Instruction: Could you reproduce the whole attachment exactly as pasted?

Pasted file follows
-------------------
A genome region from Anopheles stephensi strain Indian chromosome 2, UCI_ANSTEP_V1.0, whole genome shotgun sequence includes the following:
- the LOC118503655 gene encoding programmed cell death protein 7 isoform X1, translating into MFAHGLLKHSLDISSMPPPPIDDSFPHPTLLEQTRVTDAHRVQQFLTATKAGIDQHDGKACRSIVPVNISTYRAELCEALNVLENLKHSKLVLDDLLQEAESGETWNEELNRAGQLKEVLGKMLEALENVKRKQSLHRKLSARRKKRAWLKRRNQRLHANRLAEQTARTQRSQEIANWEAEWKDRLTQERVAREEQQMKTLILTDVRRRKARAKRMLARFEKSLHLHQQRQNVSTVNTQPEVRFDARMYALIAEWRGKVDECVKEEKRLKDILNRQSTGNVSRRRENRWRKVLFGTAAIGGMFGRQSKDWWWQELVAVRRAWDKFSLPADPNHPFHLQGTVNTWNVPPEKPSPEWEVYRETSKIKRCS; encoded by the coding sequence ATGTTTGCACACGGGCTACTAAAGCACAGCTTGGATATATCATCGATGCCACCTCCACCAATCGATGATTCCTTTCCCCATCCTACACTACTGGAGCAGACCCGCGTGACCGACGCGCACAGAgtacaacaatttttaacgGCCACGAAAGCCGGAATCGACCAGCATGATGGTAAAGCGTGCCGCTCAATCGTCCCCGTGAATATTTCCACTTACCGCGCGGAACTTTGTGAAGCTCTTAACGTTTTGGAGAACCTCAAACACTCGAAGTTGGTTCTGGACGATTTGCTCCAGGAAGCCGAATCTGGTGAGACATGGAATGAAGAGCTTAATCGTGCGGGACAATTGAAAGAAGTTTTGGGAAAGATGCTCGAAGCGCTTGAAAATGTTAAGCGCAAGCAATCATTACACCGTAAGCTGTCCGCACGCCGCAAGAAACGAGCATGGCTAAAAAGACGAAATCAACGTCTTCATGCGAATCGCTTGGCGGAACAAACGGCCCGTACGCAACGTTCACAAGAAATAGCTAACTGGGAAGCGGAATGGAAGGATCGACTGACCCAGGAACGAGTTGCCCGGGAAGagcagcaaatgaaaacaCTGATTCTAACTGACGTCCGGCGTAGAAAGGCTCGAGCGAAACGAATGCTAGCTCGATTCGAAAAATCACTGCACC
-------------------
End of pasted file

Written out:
A genome region from Anopheles stephensi strain Indian chromosome 2, UCI_ANSTEP_V1.0, whole genome shotgun sequence includes the following:
- the LOC118503655 gene encoding programmed cell death protein 7 isoform X1, translating into MFAHGLLKHSLDISSMPPPPIDDSFPHPTLLEQTRVTDAHRVQQFLTATKAGIDQHDGKACRSIVPVNISTYRAELCEALNVLENLKHSKLVLDDLLQEAESGETWNEELNRAGQLKEVLGKMLEALENVKRKQSLHRKLSARRKKRAWLKRRNQRLHANRLAEQTARTQRSQEIANWEAEWKDRLTQERVAREEQQMKTLILTDVRRRKARAKRMLARFEKSLHLHQQRQNVSTVNTQPEVRFDARMYALIAEWRGKVDECVKEEKRLKDILNRQSTGNVSRRRENRWRKVLFGTAAIGGMFGRQSKDWWWQELVAVRRAWDKFSLPADPNHPFHLQGTVNTWNVPPEKPSPEWEVYRETSKIKRCS; encoded by the coding sequence ATGTTTGCACACGGGCTACTAAAGCACAGCTTGGATATATCATCGATGCCACCTCCACCAATCGATGATTCCTTTCCCCATCCTACACTACTGGAGCAGACCCGCGTGACCGACGCGCACAGAgtacaacaatttttaacgGCCACGAAAGCCGGAATCGACCAGCATGATGGTAAAGCGTGCCGCTCAATCGTCCCCGTGAATATTTCCACTTACCGCGCGGAACTTTGTGAAGCTCTTAACGTTTTGGAGAACCTCAAACACTCGAAGTTGGTTCTGGACGATTTGCTCCAGGAAGCCGAATCTGGTGAGACATGGAATGAAGAGCTTAATCGTGCGGGACAATTGAAAGAAGTTTTGGGAAAGATGCTCGAAGCGCTTGAAAATGTTAAGCGCAAGCAATCATTACACCGTAAGCTGTCCGCACGCCGCAAGAAACGAGCATGGCTAAAAAGACGAAATCAACGTCTTCATGCGAATCGCTTGGCGGAACAAACGGCCCGTACGCAACGTTCACAAGAAATAGCTAACTGGGAAGCGGAATGGAAGGATCGACTGACCCAGGAACGAGTTGCCCGGGAAGagcagcaaatgaaaacaCTGATTCTAACTGACGTCCGGCGTAGAAAGGCTCGAGCGAAACGAATGCTAGCTCGATTCGAAAAATCACTGCACC